Prepper Basics

Prepper Basics

Are you letting your desire for awesome outweigh your skill? In case you haven't figured it out yet, we have a tendency around here to kinda not hold back. Such is the nature of our profession. Tonight's discussion is regarding a personal pet peeve of mine. All of those guys out there who let their wallets outrun their brains...and their skill sets...and chase that ever present demon. TACTICOOL! In the firearm community, it never fails that when you host a class there are some people who show up predestined to fail. There is always at least ONE person who shows up (besides the loads of completely normal students) with at least one of the following of the two self-inflicted deficiencies: 1. "The Commando". The guy who spent $10k on a full-on arsenal and has NO idea WTF to do with it all. But BOY, is he quick to tell you everything there is to know about it! And correct you as the instruction cadre about anything you may have to say about it. and... 2. "The New Guy". This guy is actually PREFERABLE over guy Number 1, frankly. He's the guy that just bought his first Glock and only had enough left over for a Hi Point carbine that takes the same ammo. Guy Number 1 is taking great relish is ripping on him relentlessly, but that's ok. We'll get to that shortly. This guy is not necessarily an issue, but has confidence issues that need to be addressed immediately, as that Hi Point is overloaded with a ton of crap that is going to hurt more than help.

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Bottom line is this: Not everyone is made from money. Not everyone is made from common sense, either. If people were to invest equal amounts of capital in their training as their gear, we'd all be a hell of a lot better off. It's unfortunate that shooters will spend money on vast amounts of equipment but fail to invest in the mental tool box. Having the toys but not the talent is a tragic disservice. The failure is not only in gear investment. It comes in the form of personal failure as well. Going online and buying a set of DVD's and attempting to repeat the motions until you feel you "can do it as well as he can" is just as foolish. There are literally mountains of scenarios that can present themselves that could endanger the shooter or others around him/her. Simply repeating the drills does not teach the importance of WHY the drills exist. Nor does it teach the developing shooter the importance of how the drill affects their skill set in the long run. Next in the string of failure is the "youtube trainer". Inevitably, there are those guys that have spent hours on youtube watching every "trainer" there is believing that they now have unlocked "Operator" status and are now fully "trained up" simply from having seen these videos. They've listened to all these "pros" and they've learned enough lingo that they might even be able to keep up in a conversation for a short while. These people will get weeded out very quickly when the shooting starts. You are not going to truly learn anything of any significant value by watching youtube videos. You may learn what NOT to do. You may learn how to locate a reputable trainer. But watching videos is not training. Anyone that tells you otherwise is going to get you injured/killed.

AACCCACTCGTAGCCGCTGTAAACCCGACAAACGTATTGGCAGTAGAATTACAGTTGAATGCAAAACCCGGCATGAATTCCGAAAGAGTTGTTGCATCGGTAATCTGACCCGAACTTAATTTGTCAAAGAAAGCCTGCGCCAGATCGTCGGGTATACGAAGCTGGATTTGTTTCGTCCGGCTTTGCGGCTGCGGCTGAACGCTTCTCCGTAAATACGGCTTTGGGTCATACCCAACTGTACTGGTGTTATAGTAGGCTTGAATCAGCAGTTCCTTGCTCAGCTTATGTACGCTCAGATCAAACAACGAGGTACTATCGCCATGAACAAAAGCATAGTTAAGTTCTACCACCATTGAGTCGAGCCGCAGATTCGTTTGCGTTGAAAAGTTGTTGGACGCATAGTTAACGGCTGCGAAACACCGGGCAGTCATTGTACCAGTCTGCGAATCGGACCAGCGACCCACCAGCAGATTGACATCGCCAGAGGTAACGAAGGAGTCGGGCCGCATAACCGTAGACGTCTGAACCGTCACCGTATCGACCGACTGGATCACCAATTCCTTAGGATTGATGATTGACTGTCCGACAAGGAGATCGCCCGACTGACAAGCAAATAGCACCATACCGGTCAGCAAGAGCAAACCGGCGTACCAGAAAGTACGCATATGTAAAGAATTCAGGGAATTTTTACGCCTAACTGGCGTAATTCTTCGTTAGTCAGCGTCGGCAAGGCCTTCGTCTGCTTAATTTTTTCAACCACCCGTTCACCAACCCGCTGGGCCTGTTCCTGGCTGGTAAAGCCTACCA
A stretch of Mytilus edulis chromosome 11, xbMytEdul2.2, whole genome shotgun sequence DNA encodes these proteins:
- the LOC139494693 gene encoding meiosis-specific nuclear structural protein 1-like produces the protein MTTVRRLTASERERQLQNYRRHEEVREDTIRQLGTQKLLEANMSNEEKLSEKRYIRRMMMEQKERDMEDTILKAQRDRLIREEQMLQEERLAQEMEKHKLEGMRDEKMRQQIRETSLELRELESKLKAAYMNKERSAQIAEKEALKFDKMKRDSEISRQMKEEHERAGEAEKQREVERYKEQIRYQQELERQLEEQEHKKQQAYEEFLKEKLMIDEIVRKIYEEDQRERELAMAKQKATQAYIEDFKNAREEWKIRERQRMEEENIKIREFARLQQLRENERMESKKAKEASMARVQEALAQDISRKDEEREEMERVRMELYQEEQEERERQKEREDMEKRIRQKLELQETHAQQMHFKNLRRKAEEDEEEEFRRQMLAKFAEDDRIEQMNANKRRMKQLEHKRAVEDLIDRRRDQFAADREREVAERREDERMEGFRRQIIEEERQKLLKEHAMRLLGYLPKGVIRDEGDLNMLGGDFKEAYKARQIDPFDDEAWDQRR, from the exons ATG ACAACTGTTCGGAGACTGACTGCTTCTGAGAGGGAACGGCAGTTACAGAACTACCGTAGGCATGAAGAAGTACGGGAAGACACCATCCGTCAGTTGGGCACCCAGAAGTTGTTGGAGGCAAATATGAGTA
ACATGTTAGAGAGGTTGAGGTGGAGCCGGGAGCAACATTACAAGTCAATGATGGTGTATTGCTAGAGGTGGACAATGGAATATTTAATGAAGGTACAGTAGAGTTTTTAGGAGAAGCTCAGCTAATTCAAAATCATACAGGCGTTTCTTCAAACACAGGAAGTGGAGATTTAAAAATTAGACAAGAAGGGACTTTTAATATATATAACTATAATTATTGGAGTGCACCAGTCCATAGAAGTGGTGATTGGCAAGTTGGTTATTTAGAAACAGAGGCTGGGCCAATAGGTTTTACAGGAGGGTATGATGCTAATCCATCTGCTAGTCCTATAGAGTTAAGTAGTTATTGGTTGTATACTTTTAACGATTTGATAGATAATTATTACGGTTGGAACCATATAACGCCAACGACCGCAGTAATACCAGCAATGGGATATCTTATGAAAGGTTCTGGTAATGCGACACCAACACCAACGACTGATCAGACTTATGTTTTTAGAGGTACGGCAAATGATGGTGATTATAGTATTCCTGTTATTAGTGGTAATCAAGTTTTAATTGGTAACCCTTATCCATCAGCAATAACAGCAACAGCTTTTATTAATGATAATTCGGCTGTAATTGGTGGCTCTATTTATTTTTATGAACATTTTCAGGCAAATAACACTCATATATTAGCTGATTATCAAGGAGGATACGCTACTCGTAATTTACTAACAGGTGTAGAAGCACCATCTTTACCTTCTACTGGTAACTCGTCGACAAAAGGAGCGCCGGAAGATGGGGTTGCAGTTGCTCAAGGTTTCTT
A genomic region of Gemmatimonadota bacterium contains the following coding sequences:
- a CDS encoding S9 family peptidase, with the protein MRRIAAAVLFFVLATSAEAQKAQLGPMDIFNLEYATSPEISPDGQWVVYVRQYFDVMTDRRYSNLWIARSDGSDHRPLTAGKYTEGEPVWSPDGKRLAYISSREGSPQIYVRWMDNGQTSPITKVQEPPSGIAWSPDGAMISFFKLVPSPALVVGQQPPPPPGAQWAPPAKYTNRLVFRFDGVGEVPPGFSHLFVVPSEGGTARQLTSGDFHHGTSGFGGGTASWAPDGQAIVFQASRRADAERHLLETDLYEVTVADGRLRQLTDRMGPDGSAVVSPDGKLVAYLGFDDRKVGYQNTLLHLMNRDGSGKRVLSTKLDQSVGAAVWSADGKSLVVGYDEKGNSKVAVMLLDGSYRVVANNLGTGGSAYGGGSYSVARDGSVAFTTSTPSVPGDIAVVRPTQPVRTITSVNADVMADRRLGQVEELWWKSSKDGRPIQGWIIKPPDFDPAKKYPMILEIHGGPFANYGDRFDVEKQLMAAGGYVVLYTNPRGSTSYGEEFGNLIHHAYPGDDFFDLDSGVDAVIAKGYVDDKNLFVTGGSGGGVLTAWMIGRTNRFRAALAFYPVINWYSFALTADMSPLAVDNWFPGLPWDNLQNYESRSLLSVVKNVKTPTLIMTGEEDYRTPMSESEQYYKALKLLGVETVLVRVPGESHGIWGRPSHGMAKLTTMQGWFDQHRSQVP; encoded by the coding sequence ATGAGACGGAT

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Overcompensation is yet another failure in the long string of "Operator Headspace". Letting your wallet outrun your skill set. If you have NO prior experience, why are you buying a $2k AR with an additional $2k of strap on toys you don't know how to use? Because you are going to learn how? Would not it be wiser to invest in a base model rifle and some classes with a professional instructor? Learn to basics and develop a set of solid fundamentals and then consider upgrading your gear once you are fully competent as a shooter? You can have all of the best gear on the planet, but if you can't establish a baseline zero that gear isn't going to amount to a squirt of piss. And truthfully, you are running the risk of doing more harm then good. Here's another fantasy destroyed. Just because someone "was in the military", does NOT mean they are qualified to instruct you in marksmanship/defensive arts. The US Armed Forces arms standards are not all they're cracked up to be, frankly. Not all of the military are Combat Arms people and not all who were are Expert Marksman and not all who were are truly "Warriors" in the literal sense of the word. This is not to impugn the integrity of our military personnel in any way, but facts are facts. You want your money to count for something. You want to know that the guy "training" you for the gun fight for your very life wasn't the slacker who scored the career "pizza box" on the range. You want that one guy... So, to that guy who is just getting started and is on a budget and doesn't know where to start. I hope you'll take this to heart. Start here by knowing that you need to invest in the MENTAL TOOL BOX first. We can help you with that. Forget Tacticool. Heed the following and let it sink in. And let the moron Guy Number 1 continue being broke but looking cool while making an ass of himself while doing so. We all know the difference. Don't make the mistake of spending money on gear or training you don't need. Crisis Application Group stands behind the curriculum we produce. We stand behind our staff. We stand behind our philosophy. And we're not going to attempt to sell you something that isn't going to benefit you. We're not here to teach you how to fight a war you're not going to be in. We're here to teach you how to win. To win the fight you may find yourself in. To THINK past the fight someone may inadvertently place you in against your will. This may or may not require specialized gear. High dollar weapons or optics. That will depend 100% on YOU. [caption id="attachment_981" align="aligncenter" width="300"]Firearms, Tactical & Defense Training Firearms, Tactical & Defense Training[/caption]